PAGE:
In a meeting that ended in closed session, Associated Students Legislative Council announced a major breakthrough concerning financial aid and approved a position paper supporting affordable education.

Internal Vice President Adam Graff said he recently met with Vice Chancellor for Student Affairs Michael Young who, at Graff’s urging, then convinced top University of California officials to delay fee increases associated with the UC Return to Aid financial aid program for at least a year.

This past November, the UC Regents decided that a minimum of 25 percent of student lock-in fees must be returned to financial aid programs. Since this would significantly cut organizational funds, groups receiving a lock-in would need to increase the cost of the fee to maintain current levels of funding. The increases would come into effect at UCSB when students voted to reaffirm lock-ins during spring elections.

Graff said UCSB is the only UC campus that has to reaffirm lock-in fees. Students at other UC campuses will have the lock-in fee increase imposed on them this year without being able to vote on the matter.

The main problem with this difference lies in the fact that UCSB students would have the choice to either completely cut a lock-in fee or raise the cost, Graff said. Because entire departments are potentially threatened by this process, UCSB needs additional time to structure how it will respond to the new return to aid policy.

“Since Santa Barbara has this democratic system that allows fees to be reaffirmed, we were effectively punished,” Graff said.

Executive Director Don Daves-Rougeaux said he thought the strong, frank letter Graff wrote to Young was the basis for Young’s action.

However, Graff’s report was interrupted by several Leggies’ concerns regarding the recent A.S. Constitutional Convention, which was scheduled at the same time that many council members were attending the United States Student Association Legislative Conference in Washington D.C.

Off-Campus Rep. Joel Rodriguez-Flores said he was uncertain about whether the convention was the best way to empower students to speak about the constitution.

“It’s really a shame that most Leggies weren’t there,” Rodriguez-Flores said.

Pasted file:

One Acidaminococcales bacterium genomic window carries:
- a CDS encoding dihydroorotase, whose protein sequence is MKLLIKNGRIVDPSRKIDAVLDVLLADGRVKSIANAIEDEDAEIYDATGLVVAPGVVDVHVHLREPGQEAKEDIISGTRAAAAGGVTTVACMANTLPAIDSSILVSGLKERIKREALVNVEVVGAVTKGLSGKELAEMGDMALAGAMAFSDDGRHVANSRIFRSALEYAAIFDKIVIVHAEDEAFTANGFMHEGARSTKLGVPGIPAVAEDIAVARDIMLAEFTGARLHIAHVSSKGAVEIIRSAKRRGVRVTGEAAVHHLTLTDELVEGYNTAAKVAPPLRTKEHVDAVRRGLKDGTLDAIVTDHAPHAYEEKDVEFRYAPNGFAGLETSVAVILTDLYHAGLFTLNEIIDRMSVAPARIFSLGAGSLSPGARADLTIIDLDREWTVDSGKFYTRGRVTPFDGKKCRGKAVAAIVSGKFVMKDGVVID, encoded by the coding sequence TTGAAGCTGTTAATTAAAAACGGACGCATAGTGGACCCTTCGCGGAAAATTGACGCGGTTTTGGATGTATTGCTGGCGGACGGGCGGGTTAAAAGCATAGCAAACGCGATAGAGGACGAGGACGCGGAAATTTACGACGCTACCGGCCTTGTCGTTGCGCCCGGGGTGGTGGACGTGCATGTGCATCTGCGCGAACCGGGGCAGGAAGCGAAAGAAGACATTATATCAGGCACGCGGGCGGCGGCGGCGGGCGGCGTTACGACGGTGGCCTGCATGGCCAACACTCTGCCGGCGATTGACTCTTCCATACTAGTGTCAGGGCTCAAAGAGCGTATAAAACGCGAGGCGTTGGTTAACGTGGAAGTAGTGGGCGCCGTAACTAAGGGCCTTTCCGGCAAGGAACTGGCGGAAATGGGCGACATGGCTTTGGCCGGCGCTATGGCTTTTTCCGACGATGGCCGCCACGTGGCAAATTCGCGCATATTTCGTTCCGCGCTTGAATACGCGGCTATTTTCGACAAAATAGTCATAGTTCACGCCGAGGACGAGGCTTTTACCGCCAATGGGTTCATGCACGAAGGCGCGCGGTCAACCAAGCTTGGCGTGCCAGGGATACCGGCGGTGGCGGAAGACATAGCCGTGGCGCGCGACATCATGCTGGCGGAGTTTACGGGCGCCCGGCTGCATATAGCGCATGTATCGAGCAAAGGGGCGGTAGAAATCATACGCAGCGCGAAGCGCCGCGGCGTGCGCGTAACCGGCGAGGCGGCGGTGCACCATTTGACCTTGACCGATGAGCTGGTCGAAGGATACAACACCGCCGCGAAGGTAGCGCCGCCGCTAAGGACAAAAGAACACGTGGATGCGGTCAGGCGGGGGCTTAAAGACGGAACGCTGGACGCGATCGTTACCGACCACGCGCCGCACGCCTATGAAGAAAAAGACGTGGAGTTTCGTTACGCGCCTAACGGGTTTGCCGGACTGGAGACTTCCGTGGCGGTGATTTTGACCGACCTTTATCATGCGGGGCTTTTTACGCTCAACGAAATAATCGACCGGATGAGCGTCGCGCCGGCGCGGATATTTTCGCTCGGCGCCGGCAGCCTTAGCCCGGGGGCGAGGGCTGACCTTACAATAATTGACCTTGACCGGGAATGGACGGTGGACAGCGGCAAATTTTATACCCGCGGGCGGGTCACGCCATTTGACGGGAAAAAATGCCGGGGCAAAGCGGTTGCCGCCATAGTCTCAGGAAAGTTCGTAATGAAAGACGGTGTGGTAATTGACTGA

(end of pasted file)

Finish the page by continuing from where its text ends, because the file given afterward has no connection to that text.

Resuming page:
Nevertheless, Rodriguez-Flores said he did not regret going to Washington, since he said he believes lobbying has a tangible effect on student life.

However, Off-Campus Rep. Gina Fischer said she was still displeased with the scheduling of the constitutional convention.

“I never got a clear reason why it had to be that day when most of us were in D.C.,” Fischer said. “I’m so frustrated about this.”

On-Campus Rep. Nathaniel Wood-Wilde said he thinks the whole council should accept responsibility for the convention’s timing, as they were aware of the convention’s date far in advance.

“It’s not a lack of respect by [Graff] but a lack of responsibility by Leg Council,” Wood-Wilde said.

The council then agreed to finish the discussion later in the meeting after Graff’s report was complete. When the discussion period arrived, Leggies voted to conclude the meeting in a closed session, with 13 in favor, one against and three abstentions.

During the open session portion of the meeting, the council also unanimously approved a position paper authored by Rep-at-Large Raymond Mez, supporting an agreement with the University known as the Student Compact.

The Student Compact is a document developed by the UC Students Association that calls for affordable higher education, easily accessible financial aid and reaffirming barriers between university funding and the state’s general budget. Meza said he thought it was important for the Council to take action.

“Students and California families across the state are celebrating Governor Schwarzenegger’s decision to invest in the future of California by allocating $125 million to buy out the fee increases for next year at the CSU and UC,” Meza said. “It is now the time to seize the day and take the next step.”